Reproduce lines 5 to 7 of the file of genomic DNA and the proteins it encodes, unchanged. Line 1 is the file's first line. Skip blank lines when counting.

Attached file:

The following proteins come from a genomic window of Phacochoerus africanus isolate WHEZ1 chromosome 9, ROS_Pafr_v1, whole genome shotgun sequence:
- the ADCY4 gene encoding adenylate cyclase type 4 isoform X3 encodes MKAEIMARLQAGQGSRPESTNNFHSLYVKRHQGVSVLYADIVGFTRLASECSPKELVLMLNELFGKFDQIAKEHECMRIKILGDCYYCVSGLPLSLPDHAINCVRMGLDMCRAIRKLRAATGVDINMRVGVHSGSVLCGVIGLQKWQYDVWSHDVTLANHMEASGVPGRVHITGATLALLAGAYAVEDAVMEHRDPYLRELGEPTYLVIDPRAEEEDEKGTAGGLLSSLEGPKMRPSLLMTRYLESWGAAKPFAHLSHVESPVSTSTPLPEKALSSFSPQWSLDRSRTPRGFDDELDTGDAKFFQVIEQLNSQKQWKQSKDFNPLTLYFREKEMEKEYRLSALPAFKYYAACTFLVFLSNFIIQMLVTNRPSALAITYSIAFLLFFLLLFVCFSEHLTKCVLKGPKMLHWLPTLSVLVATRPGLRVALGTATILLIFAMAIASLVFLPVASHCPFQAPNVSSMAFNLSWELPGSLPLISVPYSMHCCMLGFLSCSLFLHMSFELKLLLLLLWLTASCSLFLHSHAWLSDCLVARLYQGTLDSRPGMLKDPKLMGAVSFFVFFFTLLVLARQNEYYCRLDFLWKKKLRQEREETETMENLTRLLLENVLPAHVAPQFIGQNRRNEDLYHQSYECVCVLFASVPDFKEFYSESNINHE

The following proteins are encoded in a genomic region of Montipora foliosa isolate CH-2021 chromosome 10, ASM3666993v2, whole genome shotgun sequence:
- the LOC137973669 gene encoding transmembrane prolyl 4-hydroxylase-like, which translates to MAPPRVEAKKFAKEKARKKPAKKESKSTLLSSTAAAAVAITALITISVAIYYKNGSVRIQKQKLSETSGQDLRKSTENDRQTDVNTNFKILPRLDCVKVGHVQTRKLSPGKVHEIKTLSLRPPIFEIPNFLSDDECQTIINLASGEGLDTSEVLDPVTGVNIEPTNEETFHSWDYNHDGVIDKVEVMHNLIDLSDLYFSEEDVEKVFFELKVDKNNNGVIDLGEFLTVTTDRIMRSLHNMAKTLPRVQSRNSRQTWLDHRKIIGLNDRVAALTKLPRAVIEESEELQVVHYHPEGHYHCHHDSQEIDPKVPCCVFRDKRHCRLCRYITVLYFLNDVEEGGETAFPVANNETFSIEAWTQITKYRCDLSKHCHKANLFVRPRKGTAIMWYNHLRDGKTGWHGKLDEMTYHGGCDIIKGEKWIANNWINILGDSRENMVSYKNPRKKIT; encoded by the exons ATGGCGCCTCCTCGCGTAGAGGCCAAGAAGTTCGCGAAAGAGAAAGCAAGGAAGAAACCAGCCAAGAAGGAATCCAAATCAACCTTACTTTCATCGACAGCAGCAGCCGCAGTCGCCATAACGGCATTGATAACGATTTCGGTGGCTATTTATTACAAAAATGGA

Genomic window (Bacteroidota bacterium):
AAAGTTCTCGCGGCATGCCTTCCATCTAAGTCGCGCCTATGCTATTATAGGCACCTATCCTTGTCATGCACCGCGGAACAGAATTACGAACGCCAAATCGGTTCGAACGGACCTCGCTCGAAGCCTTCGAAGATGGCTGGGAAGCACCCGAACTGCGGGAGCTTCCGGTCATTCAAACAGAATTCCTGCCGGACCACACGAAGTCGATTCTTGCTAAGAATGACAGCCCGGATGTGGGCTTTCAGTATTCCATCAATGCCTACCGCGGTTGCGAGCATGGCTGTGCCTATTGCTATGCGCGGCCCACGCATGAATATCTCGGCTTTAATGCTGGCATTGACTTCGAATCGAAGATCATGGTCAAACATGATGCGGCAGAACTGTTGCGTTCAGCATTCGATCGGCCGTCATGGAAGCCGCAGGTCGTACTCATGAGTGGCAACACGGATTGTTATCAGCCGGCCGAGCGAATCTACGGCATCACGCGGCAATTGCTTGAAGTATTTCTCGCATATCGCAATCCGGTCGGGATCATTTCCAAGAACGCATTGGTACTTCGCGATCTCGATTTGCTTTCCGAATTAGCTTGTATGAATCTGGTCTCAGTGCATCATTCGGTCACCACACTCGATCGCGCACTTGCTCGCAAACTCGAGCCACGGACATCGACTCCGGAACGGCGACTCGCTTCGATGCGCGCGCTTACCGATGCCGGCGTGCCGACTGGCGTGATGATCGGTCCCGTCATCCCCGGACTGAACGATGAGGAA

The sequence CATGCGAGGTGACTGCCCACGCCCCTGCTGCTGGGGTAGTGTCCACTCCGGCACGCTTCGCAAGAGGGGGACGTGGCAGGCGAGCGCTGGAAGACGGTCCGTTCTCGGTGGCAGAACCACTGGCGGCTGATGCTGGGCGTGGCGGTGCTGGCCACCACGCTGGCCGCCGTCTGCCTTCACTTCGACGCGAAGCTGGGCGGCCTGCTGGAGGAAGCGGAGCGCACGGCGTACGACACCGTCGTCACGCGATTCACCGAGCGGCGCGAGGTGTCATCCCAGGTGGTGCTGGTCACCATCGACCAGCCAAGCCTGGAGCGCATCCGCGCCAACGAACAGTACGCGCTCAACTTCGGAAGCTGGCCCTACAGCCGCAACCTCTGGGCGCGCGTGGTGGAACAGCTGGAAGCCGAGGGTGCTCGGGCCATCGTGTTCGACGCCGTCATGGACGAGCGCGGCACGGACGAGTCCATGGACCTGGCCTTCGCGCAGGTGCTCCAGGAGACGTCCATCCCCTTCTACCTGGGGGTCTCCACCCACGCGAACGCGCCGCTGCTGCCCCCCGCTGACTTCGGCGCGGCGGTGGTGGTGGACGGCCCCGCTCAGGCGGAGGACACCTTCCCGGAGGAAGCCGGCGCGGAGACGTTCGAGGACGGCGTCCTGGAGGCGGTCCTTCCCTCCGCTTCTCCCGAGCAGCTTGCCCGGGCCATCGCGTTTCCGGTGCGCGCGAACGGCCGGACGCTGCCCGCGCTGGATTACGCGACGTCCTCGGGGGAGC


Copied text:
Genomic window (Bacteroidota bacterium):
AAAGTTCTCGCGGCATGCCTTCCATCTAAGTCGCGCCTATGCTATTATAGGCACCTATCCTTGTCATGCACCGCGGAACAGAATTACGAACGCCAAATCGGTTCGAACGGACCTCGCTCGAAGCCTTCGAAGATGGCTGGGAAGCACCCGAACTGCGGGAGCTTCCGGTCATTCAAACAGAATTCCTGCCGGACCACACGAAGTCGATTCTTGCTAAGAATGACAGCCCGGATGTGGGCTTTCAGTATTCCATCAATGCCTACCGCGGTTGCGAGCATGGCTGTGCCTATTGCTATGCGCGGCCCACGCATGAATATCTCGGCTTTAATGCTGGCATTGACTTCGAATCGAAGATCATGGTCAAACATGATGCGGCAGAACTGTTGCGTTCAGCATTCGATCGGCCGTCATGGAAGCCGCAGGTCGTACTCATGAGTGGCAACACGGATTGTTATCAGCCGGCCGAGCGAATCTACGGCATCACGCGGCAATTGCTTGAAGTATTTCTCGCATATCGCAATCCGGTCGGGATCATTTCCAAGAACGCATTGGTACTTCGCGATCTCGATTTGCTTTCCGAATTAGCTTGTATGAATCTGGTCTCAGTGCATCATTCGGTCACCACACTCGATCGCGCACTTGCTCGCAAACTCGAGCCACGGACATCGACTCCGGAACGGCGACTCGCTTCGATGCGCGCGCTTACCGATGCCGGCGTGCCGACTGGCGTGATGATCGGTCCCGTCATCCCCGGACTGAACGATGAGGAA

The sequence CATGCGAGGTGACTGCCCACGCCCCTGCTGCTGGGGTAGTGTCCACTCCGGCACGCTTCGCAAGAGGGGGACGTGGCAGGCGAGCGCTGGAAGACGGTCCGTTCTCGGTGGCAGAACCACTGGCGGCTGATGCTGGGCGTGGCGGTGCTGGCCACCACGCTGGCCGCCGTCTGCCTTCACTTCGACGCGAAGCTGGGCGGCCTGCTGGAGGAAGCGGAGCGCACGGCGTACGACACCGTCGTCACGCGATTCACCGAGCGGCGCGAGGTGTCATCCCAGGTGGTGCTGGTCACCATCGACCAGCCAAGCCTGGAGCGCATCCGCGCCAACGAACAGTACGCGCTCAACTTCGGAAGCTGGCCCTACAGCCGCAACCTCTGGGCGCGCGTGGTGGAACAGCTGGAAGCCGAGGGTGCTCGGGCCATCGTGTTCGACGCCGTCATGGACGAGCGCGGCACGGACGAGTCCATGGACCTGGCCTTCGCGCAGGTGCTCCAGGAGACGTCCATCCCCTTCTACCTGGGGGTCTCCACCCACGCGAACGCGCCGCTGCTGCCCCCCGCTGACTTCGGCGCGGCGGTGGTGGTGGACGGCCCCGCTCAGGCGGAGGACACCTTCCCGGAGGAAGCCGGCGCGGAGACGTTCGAGGACGGCGTCCTGGAGGCGGTCCTTCCCTCCGCTTCTCCCGAGCAGCTTGCCCGGGCCATCGCGTTTCCGGTGCGCGCGAACGGCCGGACGCTGCCCGCGCTGGATTACGCGACGTCCTCGGGGGAGC